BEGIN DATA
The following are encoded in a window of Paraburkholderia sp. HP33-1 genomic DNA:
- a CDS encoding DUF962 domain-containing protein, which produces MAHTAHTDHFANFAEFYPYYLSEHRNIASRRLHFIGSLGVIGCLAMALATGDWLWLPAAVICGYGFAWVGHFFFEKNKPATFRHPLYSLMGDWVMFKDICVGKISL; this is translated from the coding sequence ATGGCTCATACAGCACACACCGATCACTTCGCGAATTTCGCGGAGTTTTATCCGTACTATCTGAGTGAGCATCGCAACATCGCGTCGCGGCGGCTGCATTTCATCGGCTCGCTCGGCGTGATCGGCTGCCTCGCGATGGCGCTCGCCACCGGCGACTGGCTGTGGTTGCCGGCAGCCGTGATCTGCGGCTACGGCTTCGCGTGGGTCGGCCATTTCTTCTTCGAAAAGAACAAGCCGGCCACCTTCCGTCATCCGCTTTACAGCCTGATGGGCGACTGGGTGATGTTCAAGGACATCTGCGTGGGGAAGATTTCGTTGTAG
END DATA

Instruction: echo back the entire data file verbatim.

The following are encoded in a window of Paraburkholderia sp. HP33-1 genomic DNA:
- a CDS encoding DUF962 domain-containing protein, which produces MAHTAHTDHFANFAEFYPYYLSEHRNIASRRLHFIGSLGVIGCLAMALATGDWLWLPAAVICGYGFAWVGHFFFEKNKPATFRHPLYSLMGDWVMFKDICVGKISL; this is translated from the coding sequence ATGGCTCATACAGCACACACCGATCACTTCGCGAATTTCGCGGAGTTTTATCCGTACTATCTGAGTGAGCATCGCAACATCGCGTCGCGGCGGCTGCATTTCATCGGCTCGCTCGGCGTGATCGGCTGCCTCGCGATGGCGCTCGCCACCGGCGACTGGCTGTGGTTGCCGGCAGCCGTGATCTGCGGCTACGGCTTCGCGTGGGTCGGCCATTTCTTCTTCGAAAAGAACAAGCCGGCCACCTTCCGTCATCCGCTTTACAGCCTGATGGGCGACTGGGTGATGTTCAAGGACATCTGCGTGGGGAAGATTTCGTTGTAG